The End of Overeating: Introduction

At long last, I have begun reading the book, “The End of Overeating.”, by David A. Kessler, M.D. The subtitle is “Taking control of the insatiable American appetite”. Sounds good-let’s get started.

David A. Kessler bio info (click here to visit his Wikipedia page)

In the introduction, Dr. Kessler introduces us to a number of “everypeople”-I could recognize myself and my struggles/feelings about food in a couple of them, and I’ll bet you will, too.

Sarah: Dr. Kessler saw Sarah being interviewed by Dr. Phil on Oprah; she was “a large, well-dressed woman”, who confessed to eating for pretty much any reason, at any time. She called herself “fat” and “ugly”, described an obsessive thought pattern of “why I eat, when I eat, what I eat, with whom I eat”, and felt she had no willpower. She finished in tears saying she didn’t like herself.

Andrew: Dr. Kessler interviewed Andrew, age 40, 5’9″ and 245 lbs; he’s a journalist who has spent time on battlefields, in some of the world’s most dangerous places, and yet, when faced with a bowl of M&M’s or a slice of pizza, his will crumbles. He describes his day as a constant battle between himself and food, picking up and putting down a candy bar at a convenience store over and over, before finally succumbing, buying the candy, throwing half of it away on the way out the door and eating the rest. He believes America has become “a food funhouse, a carnival of fatty, sugary, salty, accessible and cheap delights.” He finishes with a textbook description of the body’s reward system-if eating something makes him feel good, even momentarily, his brain drives him to eat it again and again to get that good feeling.

Samantha: Samantha is a 25-year-old law student, 5’6” and 120 lbs. She sees food in front of her as an eternal struggle not to eat. She leaves her apartment to study at the library because there’s no food there. She exercises vigorously to stay thin, and as soon as she’s not actively busy “doing something”, she begins to think about having something to eat. She knows how to make healthy food choices, but doesn’t know why it’s so hard for her to do it.

Claudia: A middle-aged colleague of Dr. Kessler’s, Claudia will sometimes eat to the point of making herself sick, if the food is appealing. There are days when she dreams of food all day. She has fond memories attached to foods from her childhood, and special occasions. She can’t wait to get home from work each day, to eat. When asked why she does this, she answers simply, “I don’t know.”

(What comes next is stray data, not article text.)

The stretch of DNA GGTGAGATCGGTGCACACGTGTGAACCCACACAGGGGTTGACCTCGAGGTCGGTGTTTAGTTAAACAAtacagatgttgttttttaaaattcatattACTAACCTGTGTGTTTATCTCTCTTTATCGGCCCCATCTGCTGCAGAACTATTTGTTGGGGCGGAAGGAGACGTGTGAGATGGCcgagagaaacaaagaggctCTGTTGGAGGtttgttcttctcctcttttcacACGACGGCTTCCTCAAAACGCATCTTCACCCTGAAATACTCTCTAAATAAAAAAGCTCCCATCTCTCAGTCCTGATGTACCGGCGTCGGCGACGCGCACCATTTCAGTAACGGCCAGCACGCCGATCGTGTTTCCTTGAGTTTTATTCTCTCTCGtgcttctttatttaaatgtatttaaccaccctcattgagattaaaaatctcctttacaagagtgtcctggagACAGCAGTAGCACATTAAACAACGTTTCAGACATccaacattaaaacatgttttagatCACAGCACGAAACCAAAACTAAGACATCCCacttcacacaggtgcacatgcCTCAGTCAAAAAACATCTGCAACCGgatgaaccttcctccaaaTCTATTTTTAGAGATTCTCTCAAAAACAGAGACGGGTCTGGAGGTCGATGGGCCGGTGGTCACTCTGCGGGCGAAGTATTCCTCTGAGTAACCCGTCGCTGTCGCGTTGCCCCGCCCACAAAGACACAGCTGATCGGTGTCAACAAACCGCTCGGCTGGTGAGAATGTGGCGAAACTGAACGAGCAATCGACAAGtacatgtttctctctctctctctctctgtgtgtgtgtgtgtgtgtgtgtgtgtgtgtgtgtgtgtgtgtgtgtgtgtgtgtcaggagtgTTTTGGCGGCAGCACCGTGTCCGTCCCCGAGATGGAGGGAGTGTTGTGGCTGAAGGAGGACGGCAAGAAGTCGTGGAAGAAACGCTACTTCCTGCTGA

Dr. Kessler shares a personal experience he’s had; he performed an experiment pitting temptation against his willpower. He bought two freshly baked, hot, gooey chocolate chip cookies, took them home, and set them on the counter in front of himself. He focused on his reactions to the cookies; they soon captivated his attention even more than the photos of his children nearby. His hand had moved closer to the cookies, although he had no memory of doing it. He went up to his office, to get as far away from the cookies as possible, but still could not stop thinking of them. Finally, he left the house without eating them, feeling great, but proceeded to a cappuccino shop and had a cup, plus a chocolate-orange cookie from a jar sitting on the counter.

None of the people profiled above has been diagnosed with any recognized eating disorder. But they, and millions like them (like you? like me?) have a relationship with food that is causing them unhappiness, frustration, pain, and/or poor health. 

Coming Up Next Month: Part One: Sugar, Fat, Salt

Next week, another great recipe from Jamie’s Food Revolution/Pass It On: Shrimp and Avocado with an Old-School Marie Rose Sauce-yum yum yum!

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